I promised quite some time ago to share with you one of my latest colored pencil drawings (or are they paintings? I can never figure that one out). Since last week’s post was a bit politically charged, I thought I’d make a less controversial contribution to the blogging world this week. So, get your sandals on and let’s take a little walk along my Garden Path.
The Story Behind the Picture
Okay, there’s not really some deep story behind why I wanted to do this piece. I’m just not that much in touch with my inner feelings when it comes to art. Basically, I see something I like and I want to draw it. Sometimes something that seems like it’s going to be a simple drawing turns out to b a huge challenge…which I love (“Yellow Car” and “Dying Gaul” are good examples of this).
One day i was out watering a few plants that line the gravel walkway in my garden. Since I was barefoot, I was watching my step (pea gravel is bloody painful to step on!) and noticed how eye catching the colored gravel and stones were. Then, some of the water dribbled over the rocks and really brought out their color…and that’s when I promptly stopped watering and ran int o grab my camera.
The stones did take some arranging to make a good composition. I wanted to keep the big stepping stone as sort of an anchor and the striated yellow-brown stone as a focal point with some smaller rocks to sort of guide the eye through the picture (sort of like your eyes taking a walk…now I’m imaging your eyeballs on little leashes).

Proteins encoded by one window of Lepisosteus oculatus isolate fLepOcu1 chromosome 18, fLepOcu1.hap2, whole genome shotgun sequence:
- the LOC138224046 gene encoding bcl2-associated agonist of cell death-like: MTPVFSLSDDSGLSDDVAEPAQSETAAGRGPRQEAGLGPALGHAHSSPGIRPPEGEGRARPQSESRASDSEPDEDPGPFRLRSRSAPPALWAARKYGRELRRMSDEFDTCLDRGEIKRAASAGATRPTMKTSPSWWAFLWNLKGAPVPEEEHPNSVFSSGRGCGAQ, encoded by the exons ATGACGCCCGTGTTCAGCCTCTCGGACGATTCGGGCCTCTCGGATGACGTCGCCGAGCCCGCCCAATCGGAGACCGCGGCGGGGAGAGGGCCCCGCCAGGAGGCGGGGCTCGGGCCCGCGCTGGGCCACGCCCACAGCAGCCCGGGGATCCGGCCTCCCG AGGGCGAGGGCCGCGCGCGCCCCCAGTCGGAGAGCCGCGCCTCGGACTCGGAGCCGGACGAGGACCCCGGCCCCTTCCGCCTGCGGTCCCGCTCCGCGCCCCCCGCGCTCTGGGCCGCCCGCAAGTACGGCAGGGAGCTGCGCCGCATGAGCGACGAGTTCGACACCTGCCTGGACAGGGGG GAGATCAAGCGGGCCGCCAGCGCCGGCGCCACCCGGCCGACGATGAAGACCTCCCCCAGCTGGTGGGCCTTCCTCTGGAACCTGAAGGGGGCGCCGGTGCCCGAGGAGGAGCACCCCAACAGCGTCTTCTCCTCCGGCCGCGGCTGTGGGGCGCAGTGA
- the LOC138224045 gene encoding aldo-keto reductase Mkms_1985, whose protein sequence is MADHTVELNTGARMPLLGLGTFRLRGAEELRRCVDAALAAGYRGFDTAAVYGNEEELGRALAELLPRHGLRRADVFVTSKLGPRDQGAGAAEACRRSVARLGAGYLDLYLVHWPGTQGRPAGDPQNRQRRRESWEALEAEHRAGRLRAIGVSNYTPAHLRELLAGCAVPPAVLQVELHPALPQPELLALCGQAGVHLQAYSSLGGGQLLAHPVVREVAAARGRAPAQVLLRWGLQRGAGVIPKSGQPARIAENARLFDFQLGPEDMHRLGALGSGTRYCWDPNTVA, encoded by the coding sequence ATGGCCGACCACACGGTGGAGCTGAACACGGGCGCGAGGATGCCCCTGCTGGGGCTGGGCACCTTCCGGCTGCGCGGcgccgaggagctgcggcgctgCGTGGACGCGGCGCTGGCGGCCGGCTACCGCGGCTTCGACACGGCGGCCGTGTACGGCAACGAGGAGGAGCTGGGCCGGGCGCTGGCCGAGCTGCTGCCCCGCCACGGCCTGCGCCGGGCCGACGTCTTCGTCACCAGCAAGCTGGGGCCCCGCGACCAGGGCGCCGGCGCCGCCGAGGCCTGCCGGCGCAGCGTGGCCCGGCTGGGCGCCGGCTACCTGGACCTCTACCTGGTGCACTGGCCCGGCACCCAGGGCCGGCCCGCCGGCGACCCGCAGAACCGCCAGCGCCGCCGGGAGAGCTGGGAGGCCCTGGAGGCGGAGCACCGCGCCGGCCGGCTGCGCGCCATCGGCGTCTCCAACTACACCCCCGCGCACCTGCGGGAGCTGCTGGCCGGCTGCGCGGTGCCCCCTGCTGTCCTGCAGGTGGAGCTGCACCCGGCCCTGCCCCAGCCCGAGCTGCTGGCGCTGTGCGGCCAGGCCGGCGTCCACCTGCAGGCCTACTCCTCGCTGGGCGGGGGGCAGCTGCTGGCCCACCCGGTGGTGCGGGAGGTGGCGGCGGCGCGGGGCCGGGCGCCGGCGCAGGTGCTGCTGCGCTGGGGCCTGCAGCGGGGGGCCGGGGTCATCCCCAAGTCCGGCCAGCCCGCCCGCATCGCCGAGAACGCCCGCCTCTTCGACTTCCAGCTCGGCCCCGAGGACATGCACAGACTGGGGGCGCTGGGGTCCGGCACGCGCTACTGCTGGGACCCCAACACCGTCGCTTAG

With rocks set up I took two pictures, one with the scene dry and one with it wet. I worked between the two pictures since some of the rocks looked better dry why others looked better wet.
Working the Piece
Let me just say there are a whole hella lotta rocks in this picture. Every piece of pea gravel was drawn in and colored individually. Let me tell you, I was celebrating every time I got to a “big” rock.
I started out by printing out an 8×10″ black and white image. Then, on a piece of artist grade drawing paper, I traced the basic positions and shapes of some of the larger rocks just to orient myself. I honestly had no idea how to go about getting the texture of the rocks. Some were smooth, some were bumpy, others were rough. The only way to get around this was to dive in and see what my pencil could do.
As mentioned above, each bit of pea gravel was drawn and colored individually. At first I was being super careful following the colors in the pictures I’d taken, but after realizing the basics of what colors I needed, I started winging it to keep from getting too many pieces of the same color bunched up together.
The river rock turned out to be quite fun to do. I used a white pencil to blend and burnish the colors which gave the rocks a smooth, yet mottled appearance. The stripy stone at the bottom was a nice challenge of textures and I keep tit rough looking by not doing any blending, just adding stippled layers of color. The final part worked was the big stepping stone which was also simply stippled and left unblended.